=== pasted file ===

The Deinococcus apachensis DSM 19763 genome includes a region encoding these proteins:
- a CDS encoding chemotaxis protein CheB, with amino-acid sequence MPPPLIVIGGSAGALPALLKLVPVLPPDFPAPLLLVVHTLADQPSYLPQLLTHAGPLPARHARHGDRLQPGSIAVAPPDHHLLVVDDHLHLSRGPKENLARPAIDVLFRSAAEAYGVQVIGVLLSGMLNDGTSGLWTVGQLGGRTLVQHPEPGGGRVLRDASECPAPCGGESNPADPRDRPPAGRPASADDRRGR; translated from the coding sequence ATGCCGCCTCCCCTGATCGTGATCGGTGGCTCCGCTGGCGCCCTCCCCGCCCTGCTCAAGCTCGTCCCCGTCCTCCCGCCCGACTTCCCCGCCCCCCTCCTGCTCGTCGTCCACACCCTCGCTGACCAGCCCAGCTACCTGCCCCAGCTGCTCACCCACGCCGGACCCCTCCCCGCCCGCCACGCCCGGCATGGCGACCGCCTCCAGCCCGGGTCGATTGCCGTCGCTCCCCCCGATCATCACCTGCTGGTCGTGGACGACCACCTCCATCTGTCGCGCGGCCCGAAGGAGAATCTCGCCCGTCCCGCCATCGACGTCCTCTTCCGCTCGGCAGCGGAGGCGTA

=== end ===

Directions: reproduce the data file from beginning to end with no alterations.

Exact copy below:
The Deinococcus apachensis DSM 19763 genome includes a region encoding these proteins:
- a CDS encoding chemotaxis protein CheB, with amino-acid sequence MPPPLIVIGGSAGALPALLKLVPVLPPDFPAPLLLVVHTLADQPSYLPQLLTHAGPLPARHARHGDRLQPGSIAVAPPDHHLLVVDDHLHLSRGPKENLARPAIDVLFRSAAEAYGVQVIGVLLSGMLNDGTSGLWTVGQLGGRTLVQHPEPGGGRVLRDASECPAPCGGESNPADPRDRPPAGRPASADDRRGR; translated from the coding sequence ATGCCGCCTCCCCTGATCGTGATCGGTGGCTCCGCTGGCGCCCTCCCCGCCCTGCTCAAGCTCGTCCCCGTCCTCCCGCCCGACTTCCCCGCCCCCCTCCTGCTCGTCGTCCACACCCTCGCTGACCAGCCCAGCTACCTGCCCCAGCTGCTCACCCACGCCGGACCCCTCCCCGCCCGCCACGCCCGGCATGGCGACCGCCTCCAGCCCGGGTCGATTGCCGTCGCTCCCCCCGATCATCACCTGCTGGTCGTGGACGACCACCTCCATCTGTCGCGCGGCCCGAAGGAGAATCTCGCCCGTCCCGCCATCGACGTCCTCTTCCGCTCGGCAGCGGAGGCGTA